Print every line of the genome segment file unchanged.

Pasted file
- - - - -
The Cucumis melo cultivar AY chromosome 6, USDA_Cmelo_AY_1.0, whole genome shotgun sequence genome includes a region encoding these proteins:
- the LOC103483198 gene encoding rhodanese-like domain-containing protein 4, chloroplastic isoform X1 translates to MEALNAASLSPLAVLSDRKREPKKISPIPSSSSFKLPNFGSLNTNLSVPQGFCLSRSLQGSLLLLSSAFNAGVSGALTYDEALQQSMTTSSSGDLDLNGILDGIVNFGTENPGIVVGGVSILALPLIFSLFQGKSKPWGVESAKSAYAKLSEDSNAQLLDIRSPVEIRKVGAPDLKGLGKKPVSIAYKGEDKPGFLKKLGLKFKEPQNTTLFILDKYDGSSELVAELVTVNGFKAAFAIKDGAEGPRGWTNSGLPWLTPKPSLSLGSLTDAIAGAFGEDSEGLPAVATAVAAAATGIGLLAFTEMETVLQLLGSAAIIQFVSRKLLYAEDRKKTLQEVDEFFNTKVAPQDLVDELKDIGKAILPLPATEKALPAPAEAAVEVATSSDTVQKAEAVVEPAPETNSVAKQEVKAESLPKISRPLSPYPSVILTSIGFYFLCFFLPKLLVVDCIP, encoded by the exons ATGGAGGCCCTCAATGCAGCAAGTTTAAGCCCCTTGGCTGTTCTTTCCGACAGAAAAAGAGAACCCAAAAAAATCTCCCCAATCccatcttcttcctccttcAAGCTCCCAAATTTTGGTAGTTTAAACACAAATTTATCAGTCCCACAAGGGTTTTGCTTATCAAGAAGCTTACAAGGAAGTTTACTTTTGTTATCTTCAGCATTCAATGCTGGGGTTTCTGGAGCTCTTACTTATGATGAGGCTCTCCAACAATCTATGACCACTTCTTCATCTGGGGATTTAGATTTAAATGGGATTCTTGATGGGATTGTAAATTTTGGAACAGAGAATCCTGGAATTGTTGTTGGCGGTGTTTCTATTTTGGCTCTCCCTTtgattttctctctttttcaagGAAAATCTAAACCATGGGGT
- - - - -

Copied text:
The Cucumis melo cultivar AY chromosome 6, USDA_Cmelo_AY_1.0, whole genome shotgun sequence genome includes a region encoding these proteins:
- the LOC103483198 gene encoding rhodanese-like domain-containing protein 4, chloroplastic isoform X1 translates to MEALNAASLSPLAVLSDRKREPKKISPIPSSSSFKLPNFGSLNTNLSVPQGFCLSRSLQGSLLLLSSAFNAGVSGALTYDEALQQSMTTSSSGDLDLNGILDGIVNFGTENPGIVVGGVSILALPLIFSLFQGKSKPWGVESAKSAYAKLSEDSNAQLLDIRSPVEIRKVGAPDLKGLGKKPVSIAYKGEDKPGFLKKLGLKFKEPQNTTLFILDKYDGSSELVAELVTVNGFKAAFAIKDGAEGPRGWTNSGLPWLTPKPSLSLGSLTDAIAGAFGEDSEGLPAVATAVAAAATGIGLLAFTEMETVLQLLGSAAIIQFVSRKLLYAEDRKKTLQEVDEFFNTKVAPQDLVDELKDIGKAILPLPATEKALPAPAEAAVEVATSSDTVQKAEAVVEPAPETNSVAKQEVKAESLPKISRPLSPYPSVILTSIGFYFLCFFLPKLLVVDCIP, encoded by the exons ATGGAGGCCCTCAATGCAGCAAGTTTAAGCCCCTTGGCTGTTCTTTCCGACAGAAAAAGAGAACCCAAAAAAATCTCCCCAATCccatcttcttcctccttcAAGCTCCCAAATTTTGGTAGTTTAAACACAAATTTATCAGTCCCACAAGGGTTTTGCTTATCAAGAAGCTTACAAGGAAGTTTACTTTTGTTATCTTCAGCATTCAATGCTGGGGTTTCTGGAGCTCTTACTTATGATGAGGCTCTCCAACAATCTATGACCACTTCTTCATCTGGGGATTTAGATTTAAATGGGATTCTTGATGGGATTGTAAATTTTGGAACAGAGAATCCTGGAATTGTTGTTGGCGGTGTTTCTATTTTGGCTCTCCCTTtgattttctctctttttcaagGAAAATCTAAACCATGGGGT